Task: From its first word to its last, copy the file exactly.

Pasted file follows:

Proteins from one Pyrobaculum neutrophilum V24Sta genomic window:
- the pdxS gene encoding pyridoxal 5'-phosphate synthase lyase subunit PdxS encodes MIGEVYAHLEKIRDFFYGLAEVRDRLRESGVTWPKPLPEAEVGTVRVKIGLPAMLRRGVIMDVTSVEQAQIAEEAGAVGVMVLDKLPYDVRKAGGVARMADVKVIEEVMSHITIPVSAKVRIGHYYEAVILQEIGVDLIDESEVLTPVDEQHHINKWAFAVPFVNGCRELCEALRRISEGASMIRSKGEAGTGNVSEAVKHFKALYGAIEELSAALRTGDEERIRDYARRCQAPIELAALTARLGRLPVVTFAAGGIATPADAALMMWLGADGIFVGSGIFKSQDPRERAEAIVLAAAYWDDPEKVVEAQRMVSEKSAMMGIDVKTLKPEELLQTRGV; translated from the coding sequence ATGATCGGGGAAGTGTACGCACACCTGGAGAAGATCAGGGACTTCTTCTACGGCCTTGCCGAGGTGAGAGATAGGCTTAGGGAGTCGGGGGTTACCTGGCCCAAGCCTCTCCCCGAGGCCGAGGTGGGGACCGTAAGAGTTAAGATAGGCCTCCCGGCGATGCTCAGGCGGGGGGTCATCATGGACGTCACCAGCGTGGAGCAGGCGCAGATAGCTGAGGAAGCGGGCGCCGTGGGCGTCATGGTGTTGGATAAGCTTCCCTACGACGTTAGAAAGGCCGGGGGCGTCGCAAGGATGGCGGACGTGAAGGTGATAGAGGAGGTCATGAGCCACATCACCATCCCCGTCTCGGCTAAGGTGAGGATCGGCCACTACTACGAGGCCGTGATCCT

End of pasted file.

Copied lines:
Proteins from one Pyrobaculum neutrophilum V24Sta genomic window:
- the pdxS gene encoding pyridoxal 5'-phosphate synthase lyase subunit PdxS encodes MIGEVYAHLEKIRDFFYGLAEVRDRLRESGVTWPKPLPEAEVGTVRVKIGLPAMLRRGVIMDVTSVEQAQIAEEAGAVGVMVLDKLPYDVRKAGGVARMADVKVIEEVMSHITIPVSAKVRIGHYYEAVILQEIGVDLIDESEVLTPVDEQHHINKWAFAVPFVNGCRELCEALRRISEGASMIRSKGEAGTGNVSEAVKHFKALYGAIEELSAALRTGDEERIRDYARRCQAPIELAALTARLGRLPVVTFAAGGIATPADAALMMWLGADGIFVGSGIFKSQDPRERAEAIVLAAAYWDDPEKVVEAQRMVSEKSAMMGIDVKTLKPEELLQTRGV; translated from the coding sequence ATGATCGGGGAAGTGTACGCACACCTGGAGAAGATCAGGGACTTCTTCTACGGCCTTGCCGAGGTGAGAGATAGGCTTAGGGAGTCGGGGGTTACCTGGCCCAAGCCTCTCCCCGAGGCCGAGGTGGGGACCGTAAGAGTTAAGATAGGCCTCCCGGCGATGCTCAGGCGGGGGGTCATCATGGACGTCACCAGCGTGGAGCAGGCGCAGATAGCTGAGGAAGCGGGCGCCGTGGGCGTCATGGTGTTGGATAAGCTTCCCTACGACGTTAGAAAGGCCGGGGGCGTCGCAAGGATGGCGGACGTGAAGGTGATAGAGGAGGTCATGAGCCACATCACCATCCCCGTCTCGGCTAAGGTGAGGATCGGCCACTACTACGAGGCCGTGATCCT